166 Tasting Notes
When I first launched my journey into the world of tea in August of 2011, I was such a babe in the (tea) leaves and so unsuspecting that I actually thought the Flavia teas in our office machine were great! Then, as I began experiencing the finer teas in life, I started having trouble even swallowing the Flavia teas anymore.
Today, while I was in the office breakroom, I noticed that White With Orange Tea injection packets were added to the flavor lineup at the Flavia machine. My last Flavia foray was not a memorable one so I almost didn’t give them another thought…ALMOST.
Curiosity got the better of me. But, like the cat on his ninth life, I feared for my existence, well, at least, for my tastebuds. But, I trudged ahead anyhow since I really did want to know if white tea with orange was anything to drink about.
As I took my first sip from the provided paper cup wrapped in an also provided paper coozie (so THAT’S what happened to my bonuses and raises!), I’m not sure which emotion was stronger, anticipation…or dread. The first flavor sensation that registered was the usual BLAH Flavia tea taste. However, I guess self-preservation kicked in after that because I began to like the pleasant orange/tangerine flavor behind it.
From then on, I directed my brain to filter out the blah and focus on the pleasant. If you can accomplish this feat (you may not want to try this at home), you too can squeeze some pleasure from this tea.
This is only the second flower tea that I’ve tried. The other one also was a great Teavivre sample.
This Two Dragons and a Pearl Flower tea has a mildly sweet and grass-like flavor. The color is light yellow. This tea tastes very similar to one of Teavivre’s green blends.
I don’t go out of my way to sample flower teas. I find the flower brewing method a little bit of an intrusion. Maybe I’ve been spoiled by my one touch tea maker which does just about everything for me except drink the tea.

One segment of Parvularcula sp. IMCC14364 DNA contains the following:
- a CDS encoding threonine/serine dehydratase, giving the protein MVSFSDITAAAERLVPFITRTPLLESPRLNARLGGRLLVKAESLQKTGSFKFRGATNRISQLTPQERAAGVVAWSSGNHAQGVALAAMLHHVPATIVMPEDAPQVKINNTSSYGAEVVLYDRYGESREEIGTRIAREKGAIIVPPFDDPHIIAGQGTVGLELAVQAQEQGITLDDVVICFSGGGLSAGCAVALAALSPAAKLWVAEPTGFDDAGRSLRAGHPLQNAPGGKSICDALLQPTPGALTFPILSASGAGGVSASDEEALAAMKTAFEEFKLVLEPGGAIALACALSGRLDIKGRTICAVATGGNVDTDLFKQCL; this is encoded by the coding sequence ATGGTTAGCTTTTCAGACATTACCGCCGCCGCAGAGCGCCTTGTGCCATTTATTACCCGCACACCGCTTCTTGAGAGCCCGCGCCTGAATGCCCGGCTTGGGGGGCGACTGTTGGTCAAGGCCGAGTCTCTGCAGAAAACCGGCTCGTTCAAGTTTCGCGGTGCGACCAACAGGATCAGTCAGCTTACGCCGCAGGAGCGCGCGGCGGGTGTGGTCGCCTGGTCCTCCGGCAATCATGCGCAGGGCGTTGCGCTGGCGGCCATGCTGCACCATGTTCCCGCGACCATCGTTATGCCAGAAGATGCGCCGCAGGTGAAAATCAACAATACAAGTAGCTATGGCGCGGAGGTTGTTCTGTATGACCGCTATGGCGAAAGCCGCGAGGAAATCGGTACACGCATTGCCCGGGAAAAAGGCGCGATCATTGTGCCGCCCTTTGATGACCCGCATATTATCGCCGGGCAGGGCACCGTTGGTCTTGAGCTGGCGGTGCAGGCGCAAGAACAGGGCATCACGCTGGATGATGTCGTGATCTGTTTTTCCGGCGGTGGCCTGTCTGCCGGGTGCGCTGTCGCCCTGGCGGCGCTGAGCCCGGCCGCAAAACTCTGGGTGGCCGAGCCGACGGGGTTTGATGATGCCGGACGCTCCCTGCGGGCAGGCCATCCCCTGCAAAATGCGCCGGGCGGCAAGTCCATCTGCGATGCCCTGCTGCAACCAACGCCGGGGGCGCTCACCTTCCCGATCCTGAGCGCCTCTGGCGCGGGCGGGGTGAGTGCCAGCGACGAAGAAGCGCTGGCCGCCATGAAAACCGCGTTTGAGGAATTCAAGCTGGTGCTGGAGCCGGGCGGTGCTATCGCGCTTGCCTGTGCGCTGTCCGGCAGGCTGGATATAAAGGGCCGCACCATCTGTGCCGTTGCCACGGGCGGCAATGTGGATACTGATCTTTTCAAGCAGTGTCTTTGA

This tea does have a nice mild flavor without bitterness. And, I did enjoy watching the little rolled up tea bundle open and “bloom” into a flower nestled in leaves during the brewing process. In fact, I think I like WATCHING flower teas more than DRINKING them!
I hate to keep going on about how much I love these Teavivre teas, but I can’t help it! Teavivre has completely eliminated my negative predispositions about flowery and white teas.
On the top of my most shunned list was Jasmine tea. When I tried some other (not to be named) brands, I felt like I was swilling cups of perfume. Not only is this Silver Jasmine Green tea a pleasant sipping blend, but it is also full-flavored and sweet.
The color is a semi-deep amber when steeped for two minutes at 195 degrees. I didn’t expect that hue from a green tea.
The manifestation of jasmine is strong in this tea, but when combined with the sweetness in the flavor and the subtle green tea taste, everything works together peacefully to produce a very palatable experience. Altogether, you are rewarded with a rich sweet jasmine tea without bitterness.